Attorney General Wayne Stenehjem says that the state has spent almost a quarter of a million dollars improving the site launched 12 years ago to keep residents informed about the identity and whereabouts of convicted sex offenders.
He says the new money will pay for upgrades such as multiple mapping features, for sex offenders who have more than one residence. The site also will show where offenders go to school or where they work.
State officials look into Avera’s medical offer
South Dakota officials are investigating the legality of an arrangement in which Avera Health is covering out-of-pocket expenses of state employees for some medical services.
Avera has offered to help state workers with their medical bills if they seek the care they need from Avera rather than from two competitors that secured state contracts after competitive bidding. Avera, which owns St. Mary’s Hospital in Pierre, says the arrangement spares many state employees a drive from the state capital to Sioux Falls for medical care.
Competitors Sanford Health and Sioux Falls Specialty Hospital say Avera is subverting the bidding process.
A change in the state’s health insurance plan this summer identifies preferred providers to give medical care to state employees and their families in five major, or Tier 1, categories. Sanford won the bidding to be the preferred provider in three of the five categories: cardiac, orthopedic and bariatric services. Sioux Falls Specialty Hospital won the bid for services in gastroenterology. Avera secured the contract for kidney care.
The move was part of a wider effort to save money for the health plan, which had been operating in the red. State employees who choose services from a facility other than the preferred provider pay more out of pocket for their care. Avera has offered to cover that difference in cost for 10,000 patients.
Libertarians nominate Bosworth’s husband for A.G.
The Libertarian Party in South Dakota has nominated the husband of former U.S. Senate candidate Annette Bosworth for attorney general.
The Libertarians nominated Chad Haber last week.
Haber prevailed over former U.S. Senate candidate Kurt Evans and former attorney general candidate Bob Newland.
Haber accused incumbent Attorney General Marty Jackley of “corruption” and said he’s running primarily to unseat Jackley.
Jackley says that Haber’s remarks are off base.
Jackley’s office is currently prosecuting Bosworth for election violations. She is charged with six counts each of perjury and filing false documents, which carry a maximum punishment of 24 years in prison and $48,000 in fines.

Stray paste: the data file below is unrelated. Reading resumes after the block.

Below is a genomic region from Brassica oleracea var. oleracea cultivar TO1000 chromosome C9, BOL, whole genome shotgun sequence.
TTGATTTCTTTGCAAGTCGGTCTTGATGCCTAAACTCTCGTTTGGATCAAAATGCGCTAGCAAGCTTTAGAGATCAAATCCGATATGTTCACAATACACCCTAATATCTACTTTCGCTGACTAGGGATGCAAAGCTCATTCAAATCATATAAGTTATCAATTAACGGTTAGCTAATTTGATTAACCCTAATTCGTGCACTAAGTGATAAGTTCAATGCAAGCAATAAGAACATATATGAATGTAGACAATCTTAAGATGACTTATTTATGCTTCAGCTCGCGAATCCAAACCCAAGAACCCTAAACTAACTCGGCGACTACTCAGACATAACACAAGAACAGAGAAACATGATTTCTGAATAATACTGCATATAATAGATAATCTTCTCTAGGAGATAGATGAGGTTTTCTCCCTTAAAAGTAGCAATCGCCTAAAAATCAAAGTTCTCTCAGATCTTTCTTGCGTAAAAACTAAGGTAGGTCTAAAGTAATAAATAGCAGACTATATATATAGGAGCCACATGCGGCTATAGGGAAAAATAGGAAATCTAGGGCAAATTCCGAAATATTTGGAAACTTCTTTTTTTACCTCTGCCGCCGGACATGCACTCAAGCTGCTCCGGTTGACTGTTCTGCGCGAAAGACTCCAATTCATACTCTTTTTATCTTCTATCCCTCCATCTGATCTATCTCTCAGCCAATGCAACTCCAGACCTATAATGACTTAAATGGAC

2 prosecutors to square off for attorney general
Two prosecutors will face off this fall to become Wisconsin’s top law enforcement officer after a rural district attorney won the Democratic primary for attorney general, the most-competitive statewide race in an election that drew only about 10 percent of eligible voters to the polls.
Susan Happ, who rode a Harley-Davidson motorcycle in her only campaign ad, handily defeated two other Democratic challengers to win the nomination for attorney general.
Happ, the Jefferson County district attorney, will face fellow district attorney Brad Schimel, a Republican from Waukesha County, in the Nov. 4 general election. Happ won by about 20 points over state Rep. Jon Richards, with Dane County District Attorney Ismael Ozanne a distance third.
Schimel said in a statement that his race against Happ will give voters “a clear choice between two starkly different candidates.”
Happ said she wasn’t going to change the approach that brought her to victory in the primary.
The attorney general’s seat is open after incumbent Republican J.B. Van Hollen decided against seeking a third term.
Church pig wrestling event held, despite protests
A church in Outagamie County didn’t let protests of animal cruelty stop its annual pig wrestling fundraiser.
St. Patrick Parish in Stephensville says the Pig Wrassle has been its tradition for 44 years and is a big draw for its fundraising picnic.
Spectators in the stands cheered as participants chased a pig around a muddy pen at the picnic last week. Dozens of demonstrators stood nearby in protest.
Jordan Turner is president of Global Conservation, an animal rights group from Milwaukee. Turner says tradition is no excuse for animal cruelty. He says the group’s online petition generated 60,000 signatures in protest of the event.
The event usually brings in about $3,000 for the parish, which has no plans to cancel the event again next year.
Across the Region is compiled from Associated Press wire, staff reports and news releases.